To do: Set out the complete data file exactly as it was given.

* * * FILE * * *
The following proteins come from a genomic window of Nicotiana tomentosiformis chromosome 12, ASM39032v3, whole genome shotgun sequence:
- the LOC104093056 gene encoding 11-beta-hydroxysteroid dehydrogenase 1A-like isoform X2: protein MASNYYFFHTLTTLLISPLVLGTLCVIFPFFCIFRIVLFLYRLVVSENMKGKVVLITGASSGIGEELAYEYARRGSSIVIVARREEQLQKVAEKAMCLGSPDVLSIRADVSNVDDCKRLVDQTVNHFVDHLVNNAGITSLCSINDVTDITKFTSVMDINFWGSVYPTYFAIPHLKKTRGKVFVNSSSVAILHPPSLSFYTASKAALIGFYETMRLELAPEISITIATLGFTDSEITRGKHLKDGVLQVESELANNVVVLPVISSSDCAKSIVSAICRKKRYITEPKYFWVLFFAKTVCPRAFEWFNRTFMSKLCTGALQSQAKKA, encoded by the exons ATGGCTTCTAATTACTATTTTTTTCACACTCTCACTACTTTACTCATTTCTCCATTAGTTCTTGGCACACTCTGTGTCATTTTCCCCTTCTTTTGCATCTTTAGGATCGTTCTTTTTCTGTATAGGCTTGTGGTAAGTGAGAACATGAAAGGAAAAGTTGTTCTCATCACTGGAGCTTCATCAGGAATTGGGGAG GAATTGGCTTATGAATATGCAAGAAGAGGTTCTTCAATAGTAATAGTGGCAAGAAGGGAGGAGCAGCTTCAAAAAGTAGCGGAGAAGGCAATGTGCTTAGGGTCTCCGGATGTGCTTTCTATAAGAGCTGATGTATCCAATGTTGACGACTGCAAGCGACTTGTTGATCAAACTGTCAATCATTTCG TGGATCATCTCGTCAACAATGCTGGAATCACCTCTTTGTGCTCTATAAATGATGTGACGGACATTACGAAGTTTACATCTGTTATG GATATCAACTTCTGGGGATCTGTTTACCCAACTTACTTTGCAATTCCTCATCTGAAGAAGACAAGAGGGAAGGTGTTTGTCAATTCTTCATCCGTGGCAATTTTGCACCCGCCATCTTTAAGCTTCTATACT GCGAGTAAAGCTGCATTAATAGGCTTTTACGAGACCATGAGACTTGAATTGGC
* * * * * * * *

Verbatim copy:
The following proteins come from a genomic window of Nicotiana tomentosiformis chromosome 12, ASM39032v3, whole genome shotgun sequence:
- the LOC104093056 gene encoding 11-beta-hydroxysteroid dehydrogenase 1A-like isoform X2: protein MASNYYFFHTLTTLLISPLVLGTLCVIFPFFCIFRIVLFLYRLVVSENMKGKVVLITGASSGIGEELAYEYARRGSSIVIVARREEQLQKVAEKAMCLGSPDVLSIRADVSNVDDCKRLVDQTVNHFVDHLVNNAGITSLCSINDVTDITKFTSVMDINFWGSVYPTYFAIPHLKKTRGKVFVNSSSVAILHPPSLSFYTASKAALIGFYETMRLELAPEISITIATLGFTDSEITRGKHLKDGVLQVESELANNVVVLPVISSSDCAKSIVSAICRKKRYITEPKYFWVLFFAKTVCPRAFEWFNRTFMSKLCTGALQSQAKKA, encoded by the exons ATGGCTTCTAATTACTATTTTTTTCACACTCTCACTACTTTACTCATTTCTCCATTAGTTCTTGGCACACTCTGTGTCATTTTCCCCTTCTTTTGCATCTTTAGGATCGTTCTTTTTCTGTATAGGCTTGTGGTAAGTGAGAACATGAAAGGAAAAGTTGTTCTCATCACTGGAGCTTCATCAGGAATTGGGGAG GAATTGGCTTATGAATATGCAAGAAGAGGTTCTTCAATAGTAATAGTGGCAAGAAGGGAGGAGCAGCTTCAAAAAGTAGCGGAGAAGGCAATGTGCTTAGGGTCTCCGGATGTGCTTTCTATAAGAGCTGATGTATCCAATGTTGACGACTGCAAGCGACTTGTTGATCAAACTGTCAATCATTTCG TGGATCATCTCGTCAACAATGCTGGAATCACCTCTTTGTGCTCTATAAATGATGTGACGGACATTACGAAGTTTACATCTGTTATG GATATCAACTTCTGGGGATCTGTTTACCCAACTTACTTTGCAATTCCTCATCTGAAGAAGACAAGAGGGAAGGTGTTTGTCAATTCTTCATCCGTGGCAATTTTGCACCCGCCATCTTTAAGCTTCTATACT GCGAGTAAAGCTGCATTAATAGGCTTTTACGAGACCATGAGACTTGAATTGGC